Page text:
Roundup: The best Apple ecosystem electronics spotted at day two of CES

Posted:
in General Discussion edited January 2015
The Consumer Electronics Show is in full swing in Las Vegas, Nev., and AppleInsider offers a roundup of some of the best Apple-compatible devices we've spied at the event, including a unique car heads-up display, reversible USB plug Lightning cables, an iOS-connected asthma monitor, and more.

SenseHUD dashboard-mounted screen pitted against new CarPlay units




SenseDriver Technologies' new SenseHUD will use an iPhone to power its dash-mounted display, providing drivers with directions, speed, calls and other information. The hardware connects via Bluetooth and uses a special app to drive the display.

Images from the handset are reflected using a special electrochromatic LCD, which automatically adjusts to one of three viewing levels depending on ambient lighting conditions.

SenseHUD will launch this summer for $99, and stands as an alternative to the many CarPlay-related kits unveiled at CES this week. In particular, both Pioneer and Kenwood showed off new third-party aftermarket head units compatible with CarPlay that are set to hit the market soon.




CarPlay support was also announced this week by Volkswagen, which will incorporate Apple's platform into its next generation of vehicle infotainment systems. CarPlay is set to become available in select Volkswagen models that will hit the road later this year.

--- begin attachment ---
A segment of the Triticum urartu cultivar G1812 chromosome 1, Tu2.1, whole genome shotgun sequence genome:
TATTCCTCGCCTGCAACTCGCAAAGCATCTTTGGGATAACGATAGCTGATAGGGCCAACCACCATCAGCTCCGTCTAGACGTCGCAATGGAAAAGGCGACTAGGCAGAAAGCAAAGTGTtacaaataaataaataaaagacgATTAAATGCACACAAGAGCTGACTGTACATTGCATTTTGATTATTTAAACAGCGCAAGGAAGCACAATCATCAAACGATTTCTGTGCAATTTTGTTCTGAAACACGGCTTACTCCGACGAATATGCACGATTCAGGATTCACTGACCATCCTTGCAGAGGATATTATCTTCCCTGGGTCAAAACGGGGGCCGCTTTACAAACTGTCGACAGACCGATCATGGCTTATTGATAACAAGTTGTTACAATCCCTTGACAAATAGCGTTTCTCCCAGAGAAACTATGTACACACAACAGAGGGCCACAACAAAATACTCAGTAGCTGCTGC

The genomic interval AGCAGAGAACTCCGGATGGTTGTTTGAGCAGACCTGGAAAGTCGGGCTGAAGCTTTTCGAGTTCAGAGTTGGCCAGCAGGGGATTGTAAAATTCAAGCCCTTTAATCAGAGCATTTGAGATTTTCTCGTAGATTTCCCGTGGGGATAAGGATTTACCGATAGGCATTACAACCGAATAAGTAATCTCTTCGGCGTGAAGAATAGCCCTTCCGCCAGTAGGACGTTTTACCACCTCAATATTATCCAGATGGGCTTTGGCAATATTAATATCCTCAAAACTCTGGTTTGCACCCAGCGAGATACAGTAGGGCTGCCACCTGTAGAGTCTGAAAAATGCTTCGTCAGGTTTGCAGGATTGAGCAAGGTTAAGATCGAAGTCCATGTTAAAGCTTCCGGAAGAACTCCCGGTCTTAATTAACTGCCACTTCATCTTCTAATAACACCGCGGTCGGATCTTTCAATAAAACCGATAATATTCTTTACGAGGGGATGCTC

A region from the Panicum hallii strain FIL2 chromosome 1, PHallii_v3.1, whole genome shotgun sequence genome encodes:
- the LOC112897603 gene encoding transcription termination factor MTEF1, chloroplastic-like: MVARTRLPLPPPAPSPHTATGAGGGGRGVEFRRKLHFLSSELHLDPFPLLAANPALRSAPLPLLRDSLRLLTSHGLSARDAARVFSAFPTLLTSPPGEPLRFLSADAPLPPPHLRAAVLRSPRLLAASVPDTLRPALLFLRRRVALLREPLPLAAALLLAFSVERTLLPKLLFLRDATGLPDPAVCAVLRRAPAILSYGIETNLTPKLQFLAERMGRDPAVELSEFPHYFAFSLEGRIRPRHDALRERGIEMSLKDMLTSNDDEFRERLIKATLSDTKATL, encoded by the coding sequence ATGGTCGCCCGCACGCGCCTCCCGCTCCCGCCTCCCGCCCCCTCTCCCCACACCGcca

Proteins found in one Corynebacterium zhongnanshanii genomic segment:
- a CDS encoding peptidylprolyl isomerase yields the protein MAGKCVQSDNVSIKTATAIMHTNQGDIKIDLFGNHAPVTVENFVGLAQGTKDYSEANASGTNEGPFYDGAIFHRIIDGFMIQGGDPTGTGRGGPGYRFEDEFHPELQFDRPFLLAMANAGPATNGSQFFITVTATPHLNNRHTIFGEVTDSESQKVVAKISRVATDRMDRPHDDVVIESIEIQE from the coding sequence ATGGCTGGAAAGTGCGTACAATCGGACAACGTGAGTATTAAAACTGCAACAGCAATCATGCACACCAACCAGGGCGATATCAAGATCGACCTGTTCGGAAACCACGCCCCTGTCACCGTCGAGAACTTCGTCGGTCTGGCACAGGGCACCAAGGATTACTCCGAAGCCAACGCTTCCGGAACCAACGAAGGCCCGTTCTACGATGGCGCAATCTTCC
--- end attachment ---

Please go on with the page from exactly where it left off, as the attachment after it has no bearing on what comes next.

Fitbit's latest wrist-worn devices land amid wearables deluge




Fitbit was onhand at CES this week showcasing its expanded lineup, featuring the Charge step tracker, pulse-checking Charge HR, and the GPS-enabled Surge "fitness super watch."

The Surge, in particular, offers more smartwatch functions, such as music controls, caller ID, notification alerts and more. Battery life is also pegged at up to seven days under normal use.

The Surge retails for $249.95 and is available now, while the lower end Charge HR sells for $149.95.

ADAM asthma monitor coming with HealthKit support




One of the more interesting iOS-connected devices discovered by AppleInsider at CES this year is the Automated Device for Asthma Management, or ADAM. The accessory from Health Care Originals aims to provide users with a complete solution for managing their asthma by predicting and logging attacks, and recommending behavior changes.

Set to launch in the second quarter of this year, ADAM will connect to an iPhone and count coughs, measure respiration, weheze, heart rate and more. The accessory will boast HIPAA-compliant data storage, and support for Apple's HealthKit is in the works.

Griffin to launch Lightning cable with reversible plug




"iDevice" owners may find interest in Griffin's new $30 Lightning cable with reversible USB plug. Coming in March, the licensed Made for iPhone accessory will allow the USB end of the cable to be plugged into a port in either orientation.

That means both ends of the cable will be insertable with minimal fuss, as Apple's Lightning also works in either direction.